Please find following my IR for the Hoo-Rag. The HTML can be found at here: http://tinyurl.com/8gqwhd9
I hope you enjoy the report and I look forward to your edits.
Hoo-Rag Seamless Bandana
TEST SERIES BY KERRI LARKIN
INITIAL REPORT - 1 SEPTEMBER 2012
NAME: Kerri Larkin
EMAIL: kerrilarkin AT yahoo DOT com
LOCATION: Coffs Harbour, NSW, Australia
HEIGHT: 5' 9" (1.75 m)
WEIGHT: 253 lb (113 kg)
I've been a car-camper and bushwalker for thirty years. Mostly I do day hikes as my passion is photography, which means I walk very slowly! I've returned to walking after some years away due to injuries and I'm learning to use Ultralight gear (and my hammock!). I've traveled most of eastern Australia, walking in landscapes as diverse as tropical rainforest, snow fields, beaches and deserts. My fortieth birthday was spent trekking in Nepal which was a truly life changing experience.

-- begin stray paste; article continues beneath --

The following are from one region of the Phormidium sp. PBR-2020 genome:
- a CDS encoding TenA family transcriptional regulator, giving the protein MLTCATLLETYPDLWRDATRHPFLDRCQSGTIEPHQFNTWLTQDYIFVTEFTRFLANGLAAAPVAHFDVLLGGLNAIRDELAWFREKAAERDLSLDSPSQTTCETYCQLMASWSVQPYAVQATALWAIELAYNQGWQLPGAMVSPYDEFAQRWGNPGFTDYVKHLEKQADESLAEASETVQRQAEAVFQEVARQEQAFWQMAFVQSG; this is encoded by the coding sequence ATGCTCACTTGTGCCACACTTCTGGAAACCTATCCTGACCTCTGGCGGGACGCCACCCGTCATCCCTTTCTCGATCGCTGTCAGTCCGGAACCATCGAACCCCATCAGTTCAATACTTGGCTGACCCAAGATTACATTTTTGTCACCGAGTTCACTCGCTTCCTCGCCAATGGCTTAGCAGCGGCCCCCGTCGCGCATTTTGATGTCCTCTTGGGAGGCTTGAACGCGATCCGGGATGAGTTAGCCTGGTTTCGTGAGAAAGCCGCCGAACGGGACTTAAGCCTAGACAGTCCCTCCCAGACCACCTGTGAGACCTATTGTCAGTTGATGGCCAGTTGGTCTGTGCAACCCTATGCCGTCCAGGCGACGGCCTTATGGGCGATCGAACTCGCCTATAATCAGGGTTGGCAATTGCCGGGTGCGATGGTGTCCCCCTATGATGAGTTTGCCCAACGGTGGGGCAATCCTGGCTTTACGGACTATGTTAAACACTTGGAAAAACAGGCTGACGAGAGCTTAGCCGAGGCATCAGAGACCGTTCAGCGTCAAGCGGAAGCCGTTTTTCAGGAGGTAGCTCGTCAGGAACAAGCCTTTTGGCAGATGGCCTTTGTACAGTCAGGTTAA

PRODUCT INFORMATION & SPECIFICATIONS
Year of Manufacture: 2012
Manufacturer's Website: http://www.hoorag.com
MSRP: $US 14.95
Weight: Not listed
Measured: 31 g (1 oz)
Length 46 cm (18 in) measured
Width (when laid flat) 25 cm (10 in)
Materials: 100% Polyester Microfibre
Colour choices: 44 design choices shown on web page
Ability to design a custom Hoo-Rag
On Test: Blue Vortex, Brown Cloud Hoo, Lovely Liliac